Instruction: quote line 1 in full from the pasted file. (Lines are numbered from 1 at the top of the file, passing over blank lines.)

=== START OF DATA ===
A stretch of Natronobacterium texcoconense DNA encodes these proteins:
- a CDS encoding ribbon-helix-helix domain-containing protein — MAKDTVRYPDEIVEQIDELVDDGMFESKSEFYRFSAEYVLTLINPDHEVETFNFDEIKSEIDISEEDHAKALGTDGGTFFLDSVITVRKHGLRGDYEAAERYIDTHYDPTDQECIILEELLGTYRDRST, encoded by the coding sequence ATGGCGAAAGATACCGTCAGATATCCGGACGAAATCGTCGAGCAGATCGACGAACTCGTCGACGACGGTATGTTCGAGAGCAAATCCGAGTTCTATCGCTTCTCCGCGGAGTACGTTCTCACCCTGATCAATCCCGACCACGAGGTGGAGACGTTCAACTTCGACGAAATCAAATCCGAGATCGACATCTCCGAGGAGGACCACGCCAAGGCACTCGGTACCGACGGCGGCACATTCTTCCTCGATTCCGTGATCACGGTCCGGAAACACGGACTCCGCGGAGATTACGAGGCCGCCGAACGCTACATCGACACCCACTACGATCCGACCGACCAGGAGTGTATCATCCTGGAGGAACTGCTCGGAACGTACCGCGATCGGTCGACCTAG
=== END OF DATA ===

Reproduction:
A stretch of Natronobacterium texcoconense DNA encodes these proteins: